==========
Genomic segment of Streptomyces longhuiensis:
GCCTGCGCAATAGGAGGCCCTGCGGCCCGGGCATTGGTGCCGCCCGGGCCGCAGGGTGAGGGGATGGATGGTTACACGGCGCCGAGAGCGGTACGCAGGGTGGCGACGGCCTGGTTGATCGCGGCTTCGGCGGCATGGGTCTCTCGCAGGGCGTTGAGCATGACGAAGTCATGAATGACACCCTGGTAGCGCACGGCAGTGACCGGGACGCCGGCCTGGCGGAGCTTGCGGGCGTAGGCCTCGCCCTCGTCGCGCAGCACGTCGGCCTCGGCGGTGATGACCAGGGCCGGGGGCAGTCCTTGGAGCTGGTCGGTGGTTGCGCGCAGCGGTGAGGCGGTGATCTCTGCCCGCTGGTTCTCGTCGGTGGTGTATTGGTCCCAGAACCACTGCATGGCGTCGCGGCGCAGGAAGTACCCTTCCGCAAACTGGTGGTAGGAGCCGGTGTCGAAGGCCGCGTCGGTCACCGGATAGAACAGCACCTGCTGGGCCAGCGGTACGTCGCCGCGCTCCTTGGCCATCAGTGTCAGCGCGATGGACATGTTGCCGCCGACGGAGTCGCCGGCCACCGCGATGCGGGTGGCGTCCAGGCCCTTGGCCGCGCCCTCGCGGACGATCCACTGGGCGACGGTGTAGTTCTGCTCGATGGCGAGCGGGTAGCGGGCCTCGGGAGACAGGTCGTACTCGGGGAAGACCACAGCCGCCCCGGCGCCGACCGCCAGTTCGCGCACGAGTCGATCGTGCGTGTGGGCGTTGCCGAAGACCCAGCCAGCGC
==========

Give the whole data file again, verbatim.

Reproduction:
Genomic segment of Streptomyces longhuiensis:
GCCTGCGCAATAGGAGGCCCTGCGGCCCGGGCATTGGTGCCGCCCGGGCCGCAGGGTGAGGGGATGGATGGTTACACGGCGCCGAGAGCGGTACGCAGGGTGGCGACGGCCTGGTTGATCGCGGCTTCGGCGGCATGGGTCTCTCGCAGGGCGTTGAGCATGACGAAGTCATGAATGACACCCTGGTAGCGCACGGCAGTGACCGGGACGCCGGCCTGGCGGAGCTTGCGGGCGTAGGCCTCGCCCTCGTCGCGCAGCACGTCGGCCTCGGCGGTGATGACCAGGGCCGGGGGCAGTCCTTGGAGCTGGTCGGTGGTTGCGCGCAGCGGTGAGGCGGTGATCTCTGCCCGCTGGTTCTCGTCGGTGGTGTATTGGTCCCAGAACCACTGCATGGCGTCGCGGCGCAGGAAGTACCCTTCCGCAAACTGGTGGTAGGAGCCGGTGTCGAAGGCCGCGTCGGTCACCGGATAGAACAGCACCTGCTGGGCCAGCGGTACGTCGCCGCGCTCCTTGGCCATCAGTGTCAGCGCGATGGACATGTTGCCGCCGACGGAGTCGCCGGCCACCGCGATGCGGGTGGCGTCCAGGCCCTTGGCCGCGCCCTCGCGGACGATCCACTGGGCGACGGTGTAGTTCTGCTCGATGGCGAGCGGGTAGCGGGCCTCGGGAGACAGGTCGTACTCGGGGAAGACCACAGCCGCCCCGGCGCCGACCGCCAGTTCGCGCACGAGTCGATCGTGCGTGTGGGCGTTGCCGAAGACCCAGCCAGCGC